Editorials

Hitler's plans for genocide: a speech from 1939

BMJ 1996; 313 doi: https://doi.org/10.1136/bmj.313.7070.1416 (Published 07 December 1996) Cite this as: BMJ 1996;313:1416

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On August 22, 1939, Adolf Hitler gave a secret speech to his top military advisers, outlining his plans for German settlement of Poland. The speech so shocked his audience that a copy was smuggled out to the British embassy. What follows is the transcript, now in the files of the Foreign Office in London.1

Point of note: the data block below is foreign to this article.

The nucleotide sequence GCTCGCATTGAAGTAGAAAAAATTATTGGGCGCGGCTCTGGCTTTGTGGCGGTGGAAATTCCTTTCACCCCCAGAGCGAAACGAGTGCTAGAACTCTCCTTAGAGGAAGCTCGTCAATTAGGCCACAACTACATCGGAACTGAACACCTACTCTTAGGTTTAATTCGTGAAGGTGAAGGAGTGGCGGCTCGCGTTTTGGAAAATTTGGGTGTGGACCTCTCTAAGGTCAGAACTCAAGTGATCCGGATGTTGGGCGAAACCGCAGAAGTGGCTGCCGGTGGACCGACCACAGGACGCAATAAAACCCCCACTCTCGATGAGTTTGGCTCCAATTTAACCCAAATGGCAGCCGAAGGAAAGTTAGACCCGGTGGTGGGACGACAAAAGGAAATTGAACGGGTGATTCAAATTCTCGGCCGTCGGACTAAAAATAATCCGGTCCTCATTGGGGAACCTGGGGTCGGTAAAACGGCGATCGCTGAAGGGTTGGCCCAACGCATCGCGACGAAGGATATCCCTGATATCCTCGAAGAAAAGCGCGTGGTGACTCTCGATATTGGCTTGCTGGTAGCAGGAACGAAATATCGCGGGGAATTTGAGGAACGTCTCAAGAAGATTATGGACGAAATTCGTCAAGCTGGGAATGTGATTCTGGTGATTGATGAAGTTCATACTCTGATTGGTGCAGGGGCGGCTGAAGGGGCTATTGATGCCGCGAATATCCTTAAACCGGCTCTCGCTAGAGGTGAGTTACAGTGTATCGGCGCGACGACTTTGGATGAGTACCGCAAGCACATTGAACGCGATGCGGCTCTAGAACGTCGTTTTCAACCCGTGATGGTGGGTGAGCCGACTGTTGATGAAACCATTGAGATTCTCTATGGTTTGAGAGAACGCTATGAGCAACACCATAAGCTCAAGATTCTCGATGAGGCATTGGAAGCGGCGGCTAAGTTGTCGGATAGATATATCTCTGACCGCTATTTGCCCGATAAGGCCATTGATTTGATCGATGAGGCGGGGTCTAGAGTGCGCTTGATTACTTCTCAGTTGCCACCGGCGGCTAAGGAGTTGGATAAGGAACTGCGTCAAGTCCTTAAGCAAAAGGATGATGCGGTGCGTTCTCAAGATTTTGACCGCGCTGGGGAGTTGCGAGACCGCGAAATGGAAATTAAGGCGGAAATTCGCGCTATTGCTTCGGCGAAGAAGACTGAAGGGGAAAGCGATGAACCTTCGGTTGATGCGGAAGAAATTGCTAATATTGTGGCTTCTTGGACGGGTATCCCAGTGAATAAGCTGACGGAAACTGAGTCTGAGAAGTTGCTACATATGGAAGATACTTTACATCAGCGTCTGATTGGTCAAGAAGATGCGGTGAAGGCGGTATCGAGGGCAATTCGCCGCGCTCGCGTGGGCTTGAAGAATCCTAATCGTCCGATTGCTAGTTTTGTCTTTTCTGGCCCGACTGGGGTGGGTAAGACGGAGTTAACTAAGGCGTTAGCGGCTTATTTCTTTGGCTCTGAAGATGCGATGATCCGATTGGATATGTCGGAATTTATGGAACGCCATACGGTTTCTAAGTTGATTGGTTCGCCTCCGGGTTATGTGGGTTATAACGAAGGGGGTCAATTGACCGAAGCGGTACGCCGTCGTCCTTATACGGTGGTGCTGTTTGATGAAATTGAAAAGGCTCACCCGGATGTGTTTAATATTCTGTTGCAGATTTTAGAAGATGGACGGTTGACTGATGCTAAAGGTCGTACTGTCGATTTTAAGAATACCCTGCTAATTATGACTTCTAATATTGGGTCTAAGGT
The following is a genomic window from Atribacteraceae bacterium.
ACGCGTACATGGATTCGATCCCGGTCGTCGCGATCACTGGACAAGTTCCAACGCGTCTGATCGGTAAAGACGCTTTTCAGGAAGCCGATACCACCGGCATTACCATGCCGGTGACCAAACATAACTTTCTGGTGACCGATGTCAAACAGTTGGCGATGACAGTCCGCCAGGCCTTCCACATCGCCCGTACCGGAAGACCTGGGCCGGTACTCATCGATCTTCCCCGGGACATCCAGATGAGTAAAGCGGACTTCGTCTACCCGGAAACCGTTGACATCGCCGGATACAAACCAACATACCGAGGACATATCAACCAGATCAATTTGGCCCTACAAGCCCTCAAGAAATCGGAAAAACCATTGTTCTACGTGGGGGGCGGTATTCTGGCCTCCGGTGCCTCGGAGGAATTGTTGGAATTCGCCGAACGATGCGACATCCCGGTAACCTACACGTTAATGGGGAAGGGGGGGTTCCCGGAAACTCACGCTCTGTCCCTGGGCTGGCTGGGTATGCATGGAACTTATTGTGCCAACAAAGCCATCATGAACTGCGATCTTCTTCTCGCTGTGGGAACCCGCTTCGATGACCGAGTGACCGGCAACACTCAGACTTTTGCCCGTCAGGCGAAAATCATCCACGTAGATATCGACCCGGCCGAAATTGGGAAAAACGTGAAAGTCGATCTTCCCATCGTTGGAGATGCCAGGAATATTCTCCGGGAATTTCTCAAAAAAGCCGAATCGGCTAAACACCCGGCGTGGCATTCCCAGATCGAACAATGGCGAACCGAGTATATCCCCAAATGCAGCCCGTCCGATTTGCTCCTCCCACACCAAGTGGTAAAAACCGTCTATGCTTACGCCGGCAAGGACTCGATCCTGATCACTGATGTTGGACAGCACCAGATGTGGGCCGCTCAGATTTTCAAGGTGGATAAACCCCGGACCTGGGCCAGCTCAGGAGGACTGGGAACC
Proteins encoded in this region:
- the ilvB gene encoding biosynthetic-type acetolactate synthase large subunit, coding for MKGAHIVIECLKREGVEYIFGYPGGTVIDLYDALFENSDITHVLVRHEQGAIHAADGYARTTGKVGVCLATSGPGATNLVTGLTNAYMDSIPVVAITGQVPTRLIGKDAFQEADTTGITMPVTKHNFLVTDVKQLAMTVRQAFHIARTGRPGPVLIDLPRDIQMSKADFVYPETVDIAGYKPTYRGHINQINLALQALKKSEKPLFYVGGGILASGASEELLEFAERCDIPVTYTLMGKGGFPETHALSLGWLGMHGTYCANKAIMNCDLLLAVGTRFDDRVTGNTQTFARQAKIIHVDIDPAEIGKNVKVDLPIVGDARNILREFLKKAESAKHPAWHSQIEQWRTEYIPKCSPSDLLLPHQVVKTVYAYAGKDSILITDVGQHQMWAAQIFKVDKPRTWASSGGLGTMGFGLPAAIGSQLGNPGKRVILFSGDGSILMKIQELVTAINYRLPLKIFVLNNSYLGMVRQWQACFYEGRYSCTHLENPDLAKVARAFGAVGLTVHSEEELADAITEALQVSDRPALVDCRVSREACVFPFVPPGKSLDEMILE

Decision to attack Poland was arrived at in Spring. Originally there was fear that because of the political constellation we would have to strike at the same time against England, France, Russia and Poland. This risk too we should have had to take. Goring had demonstrated to us that his Four-Year Plan is a failure and that we are at the end of our strength, if we do not achieve victory in a coming war.

Since the autumn of 1938 and since I have realised that Japan will not go with us unconditionally and that Mussolini is endangered by that nitwit of a King (and that) treacherous scoundrel of a Crown Prince, I decided to go with Stalin, I and Mussolini. Mussolini is the weakest, for he has been able to break the power neither of the crown nor of the Church. Stalin and I are the only ones who visualise the future. So in …

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